Some of this dogma is based on the easily-communicable claims that:
- ultralight gear doesn’t work (or is too light),
- ultralight backpacking is expensive,
- ultralight backpacking is unsafe,
- ultralight backpacking is uncomfortable,
- the ultralight backpacking community is elitist,
- ultralight footwear causes injuries…
Granted, I can offer a number of examples that support these ideologies. Likewise, I can offer a number of examples that refute these ideologies.
Maybe we shouldn’t outsource our intellectual autonomy to ideological principles that often break down when they are actually applied in practice. Unfortunately, as our society increases its thirst for clickbait, we are tempted to formulate a simplified worldview from headlines and sound bites.
To advance our knowledge of ultralight backpacking in a meaningful way, publishing ideological sound bites seems irresponsible to me. However, in an internet age where success is equated to clicks, niche publishing communities depend more and more on financial models based on advertising and affiliate revenues. Maybe these financial models are the real culprits, and bloggers are simply adapting with strong financial motivations to bait readers.
While I am grateful for our own advertising and affiliate revenues, and their ability to help us stay in business for nearly 20 years, we are growing increasingly less dependent on them. Given our strong subscription base and continued membership growth, we don’t depend on clickbait or “Best Ultralight Gear of 2019” affiliate shills in order to pay our bills or our employees. My own passion is rooted in creating the content that advances the knowledge of those of you who want to experience meaningful growth in your quest to lighten your pack while pursuing your adventure goals. The desire to focus on high-quality information instead of maximum traffic was the driving motivation behind the recent launch of our podcast, the production of YouTube videos that focus on depth instead of view stats, and investment into comprehensive content such as the Canister Stove Gear Guide, StoveBench, or long-form story video content that immerses the viewer in an experience that requires some commitment on their part.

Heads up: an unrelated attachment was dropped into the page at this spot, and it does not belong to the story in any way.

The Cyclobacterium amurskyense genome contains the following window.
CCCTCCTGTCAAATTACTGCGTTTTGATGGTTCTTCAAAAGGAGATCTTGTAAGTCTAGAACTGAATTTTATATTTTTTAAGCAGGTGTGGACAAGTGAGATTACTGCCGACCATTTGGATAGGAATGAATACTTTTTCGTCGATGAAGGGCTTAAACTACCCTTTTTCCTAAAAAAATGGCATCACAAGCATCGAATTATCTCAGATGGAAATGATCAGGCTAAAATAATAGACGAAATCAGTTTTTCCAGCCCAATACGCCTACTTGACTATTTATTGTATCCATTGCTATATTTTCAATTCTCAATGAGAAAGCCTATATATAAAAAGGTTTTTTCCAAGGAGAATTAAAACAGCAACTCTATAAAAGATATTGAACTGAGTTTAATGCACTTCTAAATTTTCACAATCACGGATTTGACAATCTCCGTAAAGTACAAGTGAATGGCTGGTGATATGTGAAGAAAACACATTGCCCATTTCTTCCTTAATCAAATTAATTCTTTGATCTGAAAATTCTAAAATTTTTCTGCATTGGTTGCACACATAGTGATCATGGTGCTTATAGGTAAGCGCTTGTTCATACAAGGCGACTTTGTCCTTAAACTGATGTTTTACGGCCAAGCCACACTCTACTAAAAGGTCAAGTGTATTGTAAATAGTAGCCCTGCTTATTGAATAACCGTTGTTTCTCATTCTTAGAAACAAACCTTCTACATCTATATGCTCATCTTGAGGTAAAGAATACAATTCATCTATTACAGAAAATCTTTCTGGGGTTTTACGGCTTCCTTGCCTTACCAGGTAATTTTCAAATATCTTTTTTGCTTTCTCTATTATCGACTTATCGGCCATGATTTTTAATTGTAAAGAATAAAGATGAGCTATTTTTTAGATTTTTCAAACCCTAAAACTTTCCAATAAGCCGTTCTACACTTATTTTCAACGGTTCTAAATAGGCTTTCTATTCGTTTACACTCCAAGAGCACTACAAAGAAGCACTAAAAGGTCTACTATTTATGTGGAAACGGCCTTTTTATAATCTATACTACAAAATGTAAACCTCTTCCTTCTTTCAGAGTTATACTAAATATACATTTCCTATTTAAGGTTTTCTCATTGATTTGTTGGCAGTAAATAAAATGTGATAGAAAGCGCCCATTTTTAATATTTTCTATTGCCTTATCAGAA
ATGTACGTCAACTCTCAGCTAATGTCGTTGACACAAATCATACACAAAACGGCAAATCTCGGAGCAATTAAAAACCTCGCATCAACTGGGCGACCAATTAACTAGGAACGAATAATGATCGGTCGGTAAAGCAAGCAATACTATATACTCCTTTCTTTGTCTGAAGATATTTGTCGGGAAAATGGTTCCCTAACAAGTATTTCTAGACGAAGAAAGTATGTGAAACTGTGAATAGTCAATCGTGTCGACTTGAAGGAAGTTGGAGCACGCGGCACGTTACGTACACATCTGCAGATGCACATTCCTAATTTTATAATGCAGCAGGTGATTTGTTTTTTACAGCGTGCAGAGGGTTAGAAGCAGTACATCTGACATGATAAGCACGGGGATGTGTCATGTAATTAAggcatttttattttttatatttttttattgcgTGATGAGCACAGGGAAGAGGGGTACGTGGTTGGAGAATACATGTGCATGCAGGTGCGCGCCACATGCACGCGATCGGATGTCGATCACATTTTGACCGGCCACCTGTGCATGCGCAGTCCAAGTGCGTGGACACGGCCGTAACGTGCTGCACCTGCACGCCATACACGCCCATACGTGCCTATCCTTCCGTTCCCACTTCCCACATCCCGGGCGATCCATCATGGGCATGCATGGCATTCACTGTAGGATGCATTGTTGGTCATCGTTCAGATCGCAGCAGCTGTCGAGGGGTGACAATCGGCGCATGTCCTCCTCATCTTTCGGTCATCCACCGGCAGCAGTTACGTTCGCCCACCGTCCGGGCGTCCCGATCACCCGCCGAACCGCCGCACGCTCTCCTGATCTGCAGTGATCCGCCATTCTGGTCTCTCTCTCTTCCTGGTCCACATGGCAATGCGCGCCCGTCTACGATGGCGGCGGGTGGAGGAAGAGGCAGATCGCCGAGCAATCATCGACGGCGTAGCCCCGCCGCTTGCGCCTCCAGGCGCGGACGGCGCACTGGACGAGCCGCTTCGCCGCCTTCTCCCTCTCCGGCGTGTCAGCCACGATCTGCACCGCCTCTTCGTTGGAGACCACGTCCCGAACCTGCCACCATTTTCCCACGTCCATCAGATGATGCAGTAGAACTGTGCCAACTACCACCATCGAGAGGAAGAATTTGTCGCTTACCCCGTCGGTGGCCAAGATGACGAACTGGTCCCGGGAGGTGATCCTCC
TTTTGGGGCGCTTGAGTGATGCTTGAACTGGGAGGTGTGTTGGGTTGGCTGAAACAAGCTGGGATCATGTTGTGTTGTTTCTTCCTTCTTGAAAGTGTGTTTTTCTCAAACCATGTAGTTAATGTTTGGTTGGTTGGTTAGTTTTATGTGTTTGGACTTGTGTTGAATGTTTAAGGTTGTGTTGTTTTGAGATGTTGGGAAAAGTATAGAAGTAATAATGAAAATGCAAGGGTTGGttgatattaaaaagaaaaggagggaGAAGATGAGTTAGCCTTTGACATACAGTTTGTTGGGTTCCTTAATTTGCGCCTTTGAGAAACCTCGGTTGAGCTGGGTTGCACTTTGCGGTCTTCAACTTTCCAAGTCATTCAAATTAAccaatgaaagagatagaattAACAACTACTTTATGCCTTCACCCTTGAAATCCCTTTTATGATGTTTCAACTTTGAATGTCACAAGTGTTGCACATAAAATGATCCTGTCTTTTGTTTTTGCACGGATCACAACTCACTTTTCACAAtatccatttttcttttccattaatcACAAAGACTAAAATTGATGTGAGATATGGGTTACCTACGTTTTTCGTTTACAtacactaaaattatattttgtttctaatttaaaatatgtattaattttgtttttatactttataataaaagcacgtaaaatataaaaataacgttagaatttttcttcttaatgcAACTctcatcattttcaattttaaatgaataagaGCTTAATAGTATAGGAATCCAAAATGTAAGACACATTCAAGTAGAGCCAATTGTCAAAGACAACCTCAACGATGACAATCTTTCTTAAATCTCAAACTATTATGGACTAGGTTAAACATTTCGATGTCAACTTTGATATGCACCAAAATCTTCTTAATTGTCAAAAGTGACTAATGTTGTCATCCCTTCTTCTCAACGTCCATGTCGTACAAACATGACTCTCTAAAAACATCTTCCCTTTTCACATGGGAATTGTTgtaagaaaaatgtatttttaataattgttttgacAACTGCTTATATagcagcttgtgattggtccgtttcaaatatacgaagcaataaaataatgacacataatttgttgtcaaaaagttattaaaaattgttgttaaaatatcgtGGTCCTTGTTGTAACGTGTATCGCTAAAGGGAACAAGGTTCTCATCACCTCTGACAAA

Whether developing personal skills, investigating the scientific basis of how things work, researching healthy living, or trying to sort out (accurately) how policies are created and executed by our government agencies, I’ve always placed a very high level of value on being careful, intentional, objective, and open to different perspectives. Many of our members and readers share these values, and this value framework has shaped Backpacking Light’s editorial direction over the years.
But we live in a new era where elitism (and the style of criticism that’s borne from elitism) seems to dominate public discourse about anything and everything. It’s worth exiting that unproductive social lane, not only for the sake of the health of our community but also so you can remain engaged in the study of ultralight backpacking in a thoughtful and meaningful way without getting distracted by clickbait content and demagogues that don’t actually contribute to the advancement of our outdoor knowledge and experiences.